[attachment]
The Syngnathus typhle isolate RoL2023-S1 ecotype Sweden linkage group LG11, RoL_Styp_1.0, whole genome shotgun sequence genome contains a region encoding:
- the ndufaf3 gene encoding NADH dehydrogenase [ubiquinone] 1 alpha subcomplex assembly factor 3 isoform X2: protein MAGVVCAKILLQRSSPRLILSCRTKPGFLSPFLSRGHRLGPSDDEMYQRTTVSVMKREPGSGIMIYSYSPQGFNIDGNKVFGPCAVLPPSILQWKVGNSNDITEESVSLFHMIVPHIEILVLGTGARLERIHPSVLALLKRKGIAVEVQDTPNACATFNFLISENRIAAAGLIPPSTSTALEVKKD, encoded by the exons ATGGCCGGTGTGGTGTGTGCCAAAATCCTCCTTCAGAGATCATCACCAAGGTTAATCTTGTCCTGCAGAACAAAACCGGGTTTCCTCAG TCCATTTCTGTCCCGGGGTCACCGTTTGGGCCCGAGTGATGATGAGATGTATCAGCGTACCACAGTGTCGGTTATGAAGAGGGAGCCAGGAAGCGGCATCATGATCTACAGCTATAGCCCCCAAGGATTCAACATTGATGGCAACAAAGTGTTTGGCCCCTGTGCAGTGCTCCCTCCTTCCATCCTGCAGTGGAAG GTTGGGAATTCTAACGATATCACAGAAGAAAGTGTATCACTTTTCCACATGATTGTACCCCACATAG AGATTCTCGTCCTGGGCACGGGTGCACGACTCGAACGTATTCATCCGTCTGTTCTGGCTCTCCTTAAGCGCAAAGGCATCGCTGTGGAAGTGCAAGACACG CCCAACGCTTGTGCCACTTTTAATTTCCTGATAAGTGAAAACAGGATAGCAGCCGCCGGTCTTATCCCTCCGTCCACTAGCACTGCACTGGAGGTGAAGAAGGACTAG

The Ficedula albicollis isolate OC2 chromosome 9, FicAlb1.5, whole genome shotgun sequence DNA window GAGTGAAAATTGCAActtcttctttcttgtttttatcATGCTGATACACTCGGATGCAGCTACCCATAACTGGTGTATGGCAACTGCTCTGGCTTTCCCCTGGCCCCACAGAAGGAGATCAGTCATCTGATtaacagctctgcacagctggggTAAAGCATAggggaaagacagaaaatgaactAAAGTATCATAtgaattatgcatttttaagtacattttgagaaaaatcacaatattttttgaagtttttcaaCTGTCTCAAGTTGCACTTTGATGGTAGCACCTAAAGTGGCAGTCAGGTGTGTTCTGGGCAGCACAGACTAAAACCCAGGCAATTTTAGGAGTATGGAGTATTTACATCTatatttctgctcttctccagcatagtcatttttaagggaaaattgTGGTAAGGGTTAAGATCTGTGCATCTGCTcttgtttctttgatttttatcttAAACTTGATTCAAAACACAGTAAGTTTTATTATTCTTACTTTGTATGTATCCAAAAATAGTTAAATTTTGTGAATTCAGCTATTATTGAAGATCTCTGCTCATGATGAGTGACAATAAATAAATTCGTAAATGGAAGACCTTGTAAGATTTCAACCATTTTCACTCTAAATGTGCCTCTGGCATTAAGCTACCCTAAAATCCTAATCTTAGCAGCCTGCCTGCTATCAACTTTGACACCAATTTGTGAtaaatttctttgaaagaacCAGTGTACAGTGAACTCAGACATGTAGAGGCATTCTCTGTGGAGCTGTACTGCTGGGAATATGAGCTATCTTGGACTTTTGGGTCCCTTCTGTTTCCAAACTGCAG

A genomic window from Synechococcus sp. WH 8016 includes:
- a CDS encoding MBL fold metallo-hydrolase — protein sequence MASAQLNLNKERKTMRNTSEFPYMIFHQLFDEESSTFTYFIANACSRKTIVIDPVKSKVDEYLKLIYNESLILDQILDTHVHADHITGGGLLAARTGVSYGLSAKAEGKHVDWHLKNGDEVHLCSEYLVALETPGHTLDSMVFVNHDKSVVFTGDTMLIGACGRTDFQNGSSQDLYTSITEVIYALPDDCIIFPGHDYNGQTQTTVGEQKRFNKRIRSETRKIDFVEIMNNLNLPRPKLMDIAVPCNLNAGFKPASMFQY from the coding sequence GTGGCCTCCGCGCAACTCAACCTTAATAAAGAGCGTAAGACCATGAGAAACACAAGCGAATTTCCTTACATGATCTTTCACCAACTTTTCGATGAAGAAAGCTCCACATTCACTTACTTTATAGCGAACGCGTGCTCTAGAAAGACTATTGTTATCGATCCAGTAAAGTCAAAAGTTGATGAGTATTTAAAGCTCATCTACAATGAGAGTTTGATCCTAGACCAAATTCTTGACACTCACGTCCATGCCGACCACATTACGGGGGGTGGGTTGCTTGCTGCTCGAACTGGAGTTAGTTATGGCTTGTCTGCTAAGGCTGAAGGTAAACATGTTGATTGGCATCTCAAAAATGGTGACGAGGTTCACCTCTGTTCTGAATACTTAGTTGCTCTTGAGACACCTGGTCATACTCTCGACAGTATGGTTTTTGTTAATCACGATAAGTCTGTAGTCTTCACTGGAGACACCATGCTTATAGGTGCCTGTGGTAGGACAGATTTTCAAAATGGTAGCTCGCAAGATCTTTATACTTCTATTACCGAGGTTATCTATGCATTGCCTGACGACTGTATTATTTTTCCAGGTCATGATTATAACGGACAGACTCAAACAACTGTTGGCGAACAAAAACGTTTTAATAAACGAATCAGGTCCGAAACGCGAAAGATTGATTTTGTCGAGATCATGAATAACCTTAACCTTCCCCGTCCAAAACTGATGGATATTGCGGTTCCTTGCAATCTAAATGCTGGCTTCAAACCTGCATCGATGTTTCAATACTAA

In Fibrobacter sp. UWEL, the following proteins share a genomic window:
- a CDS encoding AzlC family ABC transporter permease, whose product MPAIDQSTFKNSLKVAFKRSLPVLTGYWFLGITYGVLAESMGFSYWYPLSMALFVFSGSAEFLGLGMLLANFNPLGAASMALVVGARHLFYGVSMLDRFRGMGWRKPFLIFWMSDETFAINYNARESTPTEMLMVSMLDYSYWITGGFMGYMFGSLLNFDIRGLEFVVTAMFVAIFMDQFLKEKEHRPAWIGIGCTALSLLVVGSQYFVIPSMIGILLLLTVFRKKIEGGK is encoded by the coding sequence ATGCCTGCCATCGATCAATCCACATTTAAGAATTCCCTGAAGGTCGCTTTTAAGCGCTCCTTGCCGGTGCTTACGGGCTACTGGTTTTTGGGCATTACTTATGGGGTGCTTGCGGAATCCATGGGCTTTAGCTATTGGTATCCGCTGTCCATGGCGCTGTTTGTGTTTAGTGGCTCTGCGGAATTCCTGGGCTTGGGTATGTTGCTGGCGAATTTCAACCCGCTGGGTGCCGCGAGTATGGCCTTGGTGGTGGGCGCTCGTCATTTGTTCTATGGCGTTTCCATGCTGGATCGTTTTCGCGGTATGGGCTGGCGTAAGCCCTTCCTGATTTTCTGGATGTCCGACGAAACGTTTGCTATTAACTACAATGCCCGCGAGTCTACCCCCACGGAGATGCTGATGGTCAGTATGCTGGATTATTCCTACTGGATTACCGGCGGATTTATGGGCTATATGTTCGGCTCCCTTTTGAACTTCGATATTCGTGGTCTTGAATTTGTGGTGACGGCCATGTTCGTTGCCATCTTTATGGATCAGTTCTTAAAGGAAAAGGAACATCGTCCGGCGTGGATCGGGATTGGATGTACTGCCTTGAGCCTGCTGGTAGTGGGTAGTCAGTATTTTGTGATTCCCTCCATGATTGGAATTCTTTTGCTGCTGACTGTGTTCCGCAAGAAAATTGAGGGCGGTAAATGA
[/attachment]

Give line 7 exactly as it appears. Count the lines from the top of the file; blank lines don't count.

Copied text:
- a CDS encoding AzlC family ABC transporter permease, whose product MPAIDQSTFKNSLKVAFKRSLPVLTGYWFLGITYGVLAESMGFSYWYPLSMALFVFSGSAEFLGLGMLLANFNPLGAASMALVVGARHLFYGVSMLDRFRGMGWRKPFLIFWMSDETFAINYNARESTPTEMLMVSMLDYSYWITGGFMGYMFGSLLNFDIRGLEFVVTAMFVAIFMDQFLKEKEHRPAWIGIGCTALSLLVVGSQYFVIPSMIGILLLLTVFRKKIEGGK is encoded by the coding sequence ATGCCTGCCATCGATCAATCCACATTTAAGAATTCCCTGAAGGTCGCTTTTAAGCGCTCCTTGCCGGTGCTTACGGGCTACTGGTTTTTGGGCATTACTTATGGGGTGCTTGCGGAATCCATGGGCTTTAGCTATTGGTATCCGCTGTCCATGGCGCTGTTTGTGTTTAGTGGCTCTGCGGAATTCCTGGGCTTGGGTATGTTGCTGGCGAATTTCAACCCGCTGGGTGCCGCGAGTATGGCCTTGGTGGTGGGCGCTCGTCATTTGTTCTATGGCGTTTCCATGCTGGATCGTTTTCGCGGTATGGGCTGGCGTAAGCCCTTCCTGATTTTCTGGATGTCCGACGAAACGTTTGCTATTAACTACAATGCCCGCGAGTCTACCCCCACGGAGATGCTGATGGTCAGTATGCTGGATTATTCCTACTGGATTACCGGCGGATTTATGGGCTATATGTTCGGCTCCCTTTTGAACTTCGATATTCGTGGTCTTGAATTTGTGGTGACGGCCATGTTCGTTGCCATCTTTATGGATCAGTTCTTAAAGGAAAAGGAACATCGTCCGGCGTGGATCGGGATTGGATGTACTGCCTTGAGCCTGCTGGTAGTGGGTAGTCAGTATTTTGTGATTCCCTCCATGATTGGAATTCTTTTGCTGCTGACTGTGTTCCGCAAGAAAATTGAGGGCGGTAAATGA